LEGALLY BLONDE—THE MUSICAL
* * * stars
@ Raleigh Memorial Auditorium
Through Oct. 14
Of the approximately nine billion theatrical films rebranded onto Broadway, Legally Blonde is a smoother translation than most—it's easy to envision Judy Holliday or Kristin Chenoweth in their younger years as Elle Woods, the smarter-than-she-looks sorority queen who brings her pink wardrobe to Harvard Law in pursuit of an ex-boyfriend. The show presented at NC Theatre's production of Legally Blonde: The Musical could have worked perfectly well as a from-scratch show with its witty lyrics and endless energy. However, the show is occasionally dragged down by the need to service its source material, namely the 2001 Robert Luketic-directed film that screenwriters Karen McCullah Lutz and Kirsten Smith adapted from a novel by Amanda Brown.
One might not expect to bring up Stephen Sondheim when discussing a musical based on a Reese Witherspoon movie, but the songs by Laurence O'Keefe (Bat Boy: The Musical) and Nell Benjamin embrace many of the personal rules Sondheim lays out in his lyrics collection Finishing the Hat. Chiefly, the lyrics succeed by relying on multiple and sometimes obscure rhymes to keep the energy high ("I won a Fulbright and a Rhodes/I write financial software codes").
Like the film, Legally Blonde embraces the silliness of its premise, featuring a group of singing sorority girls as a "Greek Chorus" and commenting on its own plot (during a scene where two characters grow closer at a department store, one is sprayed with perfume samples they're informed are called "Love" and "Subtext"). Yet the production is at its best when it's able to step back from its plot and flesh out minor moments from the film into full-fledged numbers: A courtroom scene where the characters try to determine if a witness is "Gay or European" is a sly commentary on archetypes that enlivens an otherwise thin second act.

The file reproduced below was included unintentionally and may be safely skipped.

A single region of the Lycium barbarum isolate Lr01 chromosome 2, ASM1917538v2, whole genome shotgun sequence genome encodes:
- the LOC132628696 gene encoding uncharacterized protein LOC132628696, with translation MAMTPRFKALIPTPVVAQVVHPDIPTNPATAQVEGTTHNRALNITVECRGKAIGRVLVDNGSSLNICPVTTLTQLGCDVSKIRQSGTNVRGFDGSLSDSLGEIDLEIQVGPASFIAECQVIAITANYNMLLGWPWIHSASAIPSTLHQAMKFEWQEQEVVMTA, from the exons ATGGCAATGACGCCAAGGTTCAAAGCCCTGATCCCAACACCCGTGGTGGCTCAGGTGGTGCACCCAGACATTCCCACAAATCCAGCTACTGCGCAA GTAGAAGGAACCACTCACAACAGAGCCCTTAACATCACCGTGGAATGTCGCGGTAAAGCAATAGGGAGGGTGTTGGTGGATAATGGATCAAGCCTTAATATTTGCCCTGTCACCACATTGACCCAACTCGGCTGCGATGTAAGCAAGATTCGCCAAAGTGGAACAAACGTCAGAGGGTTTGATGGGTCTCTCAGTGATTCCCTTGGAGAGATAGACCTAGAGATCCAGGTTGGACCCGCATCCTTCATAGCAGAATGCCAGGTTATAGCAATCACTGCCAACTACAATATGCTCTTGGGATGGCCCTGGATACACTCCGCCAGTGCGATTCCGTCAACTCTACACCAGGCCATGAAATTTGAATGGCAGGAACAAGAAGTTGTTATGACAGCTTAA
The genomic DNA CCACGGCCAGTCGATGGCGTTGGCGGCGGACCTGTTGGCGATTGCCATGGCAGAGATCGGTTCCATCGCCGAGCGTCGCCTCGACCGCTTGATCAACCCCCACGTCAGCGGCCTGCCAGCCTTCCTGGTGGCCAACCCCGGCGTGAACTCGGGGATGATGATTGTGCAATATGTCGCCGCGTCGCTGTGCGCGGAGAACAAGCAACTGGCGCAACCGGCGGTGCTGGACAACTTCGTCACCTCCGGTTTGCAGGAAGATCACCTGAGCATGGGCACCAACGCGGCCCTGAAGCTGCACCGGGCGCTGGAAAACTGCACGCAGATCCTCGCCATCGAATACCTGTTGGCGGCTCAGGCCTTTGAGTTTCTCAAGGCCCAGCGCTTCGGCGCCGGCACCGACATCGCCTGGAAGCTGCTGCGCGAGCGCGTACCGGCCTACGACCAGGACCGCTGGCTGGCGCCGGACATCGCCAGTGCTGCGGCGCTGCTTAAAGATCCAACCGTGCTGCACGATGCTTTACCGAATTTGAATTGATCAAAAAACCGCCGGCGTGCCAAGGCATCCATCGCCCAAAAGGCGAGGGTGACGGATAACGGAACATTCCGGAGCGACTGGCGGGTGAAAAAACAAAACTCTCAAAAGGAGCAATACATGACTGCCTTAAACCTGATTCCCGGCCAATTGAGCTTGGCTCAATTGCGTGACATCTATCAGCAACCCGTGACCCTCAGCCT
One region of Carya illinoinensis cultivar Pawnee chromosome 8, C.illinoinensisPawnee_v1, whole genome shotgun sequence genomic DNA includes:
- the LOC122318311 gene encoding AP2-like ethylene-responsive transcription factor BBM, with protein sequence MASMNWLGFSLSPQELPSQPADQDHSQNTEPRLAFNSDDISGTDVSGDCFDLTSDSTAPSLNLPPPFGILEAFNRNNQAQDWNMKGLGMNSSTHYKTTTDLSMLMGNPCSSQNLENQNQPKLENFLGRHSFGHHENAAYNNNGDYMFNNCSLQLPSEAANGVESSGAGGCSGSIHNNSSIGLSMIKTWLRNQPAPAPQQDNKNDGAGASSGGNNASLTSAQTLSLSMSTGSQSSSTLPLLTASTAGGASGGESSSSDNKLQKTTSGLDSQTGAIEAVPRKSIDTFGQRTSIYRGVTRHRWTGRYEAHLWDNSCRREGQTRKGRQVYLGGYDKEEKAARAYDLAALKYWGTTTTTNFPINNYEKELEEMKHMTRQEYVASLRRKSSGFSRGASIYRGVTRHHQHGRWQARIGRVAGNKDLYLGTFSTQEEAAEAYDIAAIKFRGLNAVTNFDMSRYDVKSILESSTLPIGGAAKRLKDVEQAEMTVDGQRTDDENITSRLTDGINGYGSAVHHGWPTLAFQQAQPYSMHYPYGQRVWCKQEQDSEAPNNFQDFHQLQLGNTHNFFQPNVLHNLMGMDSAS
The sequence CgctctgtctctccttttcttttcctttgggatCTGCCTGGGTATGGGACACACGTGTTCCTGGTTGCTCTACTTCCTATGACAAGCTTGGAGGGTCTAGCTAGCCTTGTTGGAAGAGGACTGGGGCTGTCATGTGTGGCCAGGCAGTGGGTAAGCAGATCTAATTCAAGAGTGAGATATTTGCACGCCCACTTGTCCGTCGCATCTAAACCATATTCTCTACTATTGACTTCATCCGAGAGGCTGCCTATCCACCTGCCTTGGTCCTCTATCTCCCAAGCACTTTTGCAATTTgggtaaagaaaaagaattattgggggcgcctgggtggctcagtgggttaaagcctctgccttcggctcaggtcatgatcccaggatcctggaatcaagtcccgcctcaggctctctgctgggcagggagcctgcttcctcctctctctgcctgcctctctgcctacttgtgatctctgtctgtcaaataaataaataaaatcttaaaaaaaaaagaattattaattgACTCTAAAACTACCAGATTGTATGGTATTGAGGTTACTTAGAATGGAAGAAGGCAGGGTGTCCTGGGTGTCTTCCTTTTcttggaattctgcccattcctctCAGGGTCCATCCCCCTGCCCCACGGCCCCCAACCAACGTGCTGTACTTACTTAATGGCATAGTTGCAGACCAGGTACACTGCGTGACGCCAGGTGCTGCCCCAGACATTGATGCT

Indeed, the biggest problem with Legally Blonde: The Musical is that it has to fulfill certain obligations as an adaptation of Legally Blonde-the-film. After a sweet and amusing first act, most of the second act is wasted on a flimsy courtroom plot, while numbers such as the inevitable "Bend and Snap" seduction technique add little momentum to the stage show.
Although Autumn Hurlbert is a charming dynamo as Elle (and like Reese Witherspoon, she seems too smart to be mistaken for a dumb blonde in the first place), there's a surplus of supporting characters who aren't well fleshed out. Musical theater veteran Dirk Lumbard channels Chicago's shyster Billy Flynn as the unctuous Professor Callahan in the "Blood in the Water" classroom number, has little else to do afterward. Broadway's Kathy Fitzgerald gets the biggest spotlight (and laughs) as the salon owner Paulette, but her scenes often feel like a separate play unto themselves.
Like the film, there's plenty to like in Legally Blonde: The Musical—Denis Jones' direction and choreography keep the production moving at lightning speed even with constant scene and costume changes, and it's a charming, spirited story about a young woman realizing her potential. While it's still one of the better film-to-musical adaptations, like many blondes, it runs into trouble when its roots are showing.